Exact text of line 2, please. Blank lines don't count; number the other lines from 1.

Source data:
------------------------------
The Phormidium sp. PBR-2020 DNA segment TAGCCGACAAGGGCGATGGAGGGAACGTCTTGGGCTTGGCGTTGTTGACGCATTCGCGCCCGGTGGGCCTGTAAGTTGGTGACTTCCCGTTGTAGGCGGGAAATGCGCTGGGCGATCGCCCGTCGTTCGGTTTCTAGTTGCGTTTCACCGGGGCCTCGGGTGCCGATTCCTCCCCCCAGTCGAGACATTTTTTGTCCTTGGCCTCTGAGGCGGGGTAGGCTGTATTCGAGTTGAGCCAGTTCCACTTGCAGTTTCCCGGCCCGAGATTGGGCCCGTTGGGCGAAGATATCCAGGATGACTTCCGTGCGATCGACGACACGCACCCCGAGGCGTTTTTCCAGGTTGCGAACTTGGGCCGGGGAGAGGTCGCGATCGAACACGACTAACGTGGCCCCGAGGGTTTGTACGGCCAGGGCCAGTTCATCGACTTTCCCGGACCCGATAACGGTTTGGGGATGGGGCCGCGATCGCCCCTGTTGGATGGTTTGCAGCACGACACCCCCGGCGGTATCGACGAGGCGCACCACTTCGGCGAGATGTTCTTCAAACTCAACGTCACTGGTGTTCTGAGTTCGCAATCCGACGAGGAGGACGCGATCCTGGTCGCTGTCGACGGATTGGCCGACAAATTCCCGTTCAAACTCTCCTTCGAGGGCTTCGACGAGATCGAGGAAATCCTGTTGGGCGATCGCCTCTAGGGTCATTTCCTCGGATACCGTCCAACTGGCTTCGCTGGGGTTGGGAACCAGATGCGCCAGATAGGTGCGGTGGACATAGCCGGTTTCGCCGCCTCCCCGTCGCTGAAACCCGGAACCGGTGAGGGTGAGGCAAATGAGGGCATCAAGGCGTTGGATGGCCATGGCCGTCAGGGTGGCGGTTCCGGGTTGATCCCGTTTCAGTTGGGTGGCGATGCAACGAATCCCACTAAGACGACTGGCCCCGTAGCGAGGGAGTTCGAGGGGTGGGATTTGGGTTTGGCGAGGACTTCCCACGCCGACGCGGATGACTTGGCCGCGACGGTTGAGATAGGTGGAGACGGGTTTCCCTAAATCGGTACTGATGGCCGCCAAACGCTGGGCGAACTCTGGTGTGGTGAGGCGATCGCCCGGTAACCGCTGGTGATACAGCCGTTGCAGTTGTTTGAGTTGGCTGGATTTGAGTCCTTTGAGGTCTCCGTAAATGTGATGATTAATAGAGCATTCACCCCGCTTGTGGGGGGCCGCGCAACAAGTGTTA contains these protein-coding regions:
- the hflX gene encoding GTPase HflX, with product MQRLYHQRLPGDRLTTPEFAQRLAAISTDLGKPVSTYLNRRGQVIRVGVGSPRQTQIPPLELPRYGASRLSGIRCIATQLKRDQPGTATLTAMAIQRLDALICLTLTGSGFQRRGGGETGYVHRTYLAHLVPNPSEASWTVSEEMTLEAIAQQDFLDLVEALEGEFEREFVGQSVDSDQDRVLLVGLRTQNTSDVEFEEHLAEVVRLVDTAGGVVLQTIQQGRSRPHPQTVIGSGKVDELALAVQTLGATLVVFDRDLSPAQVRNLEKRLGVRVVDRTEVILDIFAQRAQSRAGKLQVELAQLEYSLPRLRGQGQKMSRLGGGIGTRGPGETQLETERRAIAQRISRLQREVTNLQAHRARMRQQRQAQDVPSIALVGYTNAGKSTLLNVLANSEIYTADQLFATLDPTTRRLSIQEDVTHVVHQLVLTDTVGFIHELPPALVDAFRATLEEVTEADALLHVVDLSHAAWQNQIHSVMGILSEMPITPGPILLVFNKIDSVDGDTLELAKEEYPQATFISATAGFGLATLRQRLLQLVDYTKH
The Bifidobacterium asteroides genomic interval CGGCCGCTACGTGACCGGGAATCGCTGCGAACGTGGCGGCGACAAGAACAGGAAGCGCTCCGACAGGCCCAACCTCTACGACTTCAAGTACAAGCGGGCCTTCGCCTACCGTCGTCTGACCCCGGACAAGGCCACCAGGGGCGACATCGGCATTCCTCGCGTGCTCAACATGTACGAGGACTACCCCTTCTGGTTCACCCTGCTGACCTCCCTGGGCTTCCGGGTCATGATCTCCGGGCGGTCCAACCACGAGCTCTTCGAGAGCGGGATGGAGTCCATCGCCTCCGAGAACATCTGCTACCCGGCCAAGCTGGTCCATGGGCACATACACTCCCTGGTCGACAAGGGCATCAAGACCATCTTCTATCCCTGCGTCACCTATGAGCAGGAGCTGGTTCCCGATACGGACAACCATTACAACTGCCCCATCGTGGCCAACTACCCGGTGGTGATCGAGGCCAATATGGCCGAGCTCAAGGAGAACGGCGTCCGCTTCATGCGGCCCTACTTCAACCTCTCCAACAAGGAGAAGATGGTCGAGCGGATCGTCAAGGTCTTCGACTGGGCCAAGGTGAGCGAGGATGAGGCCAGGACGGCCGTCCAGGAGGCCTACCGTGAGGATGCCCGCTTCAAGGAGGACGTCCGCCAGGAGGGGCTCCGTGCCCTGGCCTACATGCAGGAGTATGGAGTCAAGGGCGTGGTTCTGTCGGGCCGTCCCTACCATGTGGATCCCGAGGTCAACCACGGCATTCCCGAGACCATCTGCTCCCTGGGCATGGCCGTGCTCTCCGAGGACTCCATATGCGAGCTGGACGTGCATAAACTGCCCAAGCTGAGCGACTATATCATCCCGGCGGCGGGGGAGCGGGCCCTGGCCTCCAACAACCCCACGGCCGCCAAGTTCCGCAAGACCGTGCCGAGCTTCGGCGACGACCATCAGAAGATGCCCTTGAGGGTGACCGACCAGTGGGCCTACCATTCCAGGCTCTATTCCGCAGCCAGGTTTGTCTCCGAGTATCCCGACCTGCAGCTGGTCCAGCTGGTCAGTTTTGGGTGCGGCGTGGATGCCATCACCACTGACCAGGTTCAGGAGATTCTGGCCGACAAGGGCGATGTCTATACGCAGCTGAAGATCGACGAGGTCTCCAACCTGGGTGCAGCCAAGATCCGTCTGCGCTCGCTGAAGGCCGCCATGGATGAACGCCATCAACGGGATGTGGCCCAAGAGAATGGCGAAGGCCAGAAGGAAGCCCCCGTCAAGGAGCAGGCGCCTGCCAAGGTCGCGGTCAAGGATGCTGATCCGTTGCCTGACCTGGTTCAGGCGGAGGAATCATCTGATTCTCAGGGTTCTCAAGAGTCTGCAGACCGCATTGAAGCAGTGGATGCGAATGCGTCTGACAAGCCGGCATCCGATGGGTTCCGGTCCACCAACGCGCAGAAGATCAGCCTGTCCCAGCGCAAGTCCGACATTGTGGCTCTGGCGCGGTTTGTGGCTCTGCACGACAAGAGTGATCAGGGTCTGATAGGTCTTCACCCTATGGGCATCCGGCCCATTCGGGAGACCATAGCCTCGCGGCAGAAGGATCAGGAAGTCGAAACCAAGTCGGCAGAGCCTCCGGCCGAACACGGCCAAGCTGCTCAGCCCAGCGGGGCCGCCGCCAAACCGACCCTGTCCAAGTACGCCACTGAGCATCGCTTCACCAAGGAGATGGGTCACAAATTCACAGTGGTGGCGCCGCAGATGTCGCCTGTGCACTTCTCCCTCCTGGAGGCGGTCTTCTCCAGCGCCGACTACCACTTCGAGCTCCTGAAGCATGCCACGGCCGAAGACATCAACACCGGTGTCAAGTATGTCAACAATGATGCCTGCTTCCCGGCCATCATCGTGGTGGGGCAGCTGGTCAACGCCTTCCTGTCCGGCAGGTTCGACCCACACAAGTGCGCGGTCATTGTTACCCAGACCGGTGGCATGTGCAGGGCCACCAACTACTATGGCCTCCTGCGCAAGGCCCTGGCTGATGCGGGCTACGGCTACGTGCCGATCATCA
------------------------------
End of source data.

- the hflX gene encoding GTPase HflX, with product MQRLYHQRLPGDRLTTPEFAQRLAAISTDLGKPVSTYLNRRGQVIRVGVGSPRQTQIPPLELPRYGASRLSGIRCIATQLKRDQPGTATLTAMAIQRLDALICLTLTGSGFQRRGGGETGYVHRTYLAHLVPNPSEASWTVSEEMTLEAIAQQDFLDLVEALEGEFEREFVGQSVDSDQDRVLLVGLRTQNTSDVEFEEHLAEVVRLVDTAGGVVLQTIQQGRSRPHPQTVIGSGKVDELALAVQTLGATLVVFDRDLSPAQVRNLEKRLGVRVVDRTEVILDIFAQRAQSRAGKLQVELAQLEYSLPRLRGQGQKMSRLGGGIGTRGPGETQLETERRAIAQRISRLQREVTNLQAHRARMRQQRQAQDVPSIALVGYTNAGKSTLLNVLANSEIYTADQLFATLDPTTRRLSIQEDVTHVVHQLVLTDTVGFIHELPPALVDAFRATLEEVTEADALLHVVDLSHAAWQNQIHSVMGILSEMPITPGPILLVFNKIDSVDGDTLELAKEEYPQATFISATAGFGLATLRQRLLQLVDYTKH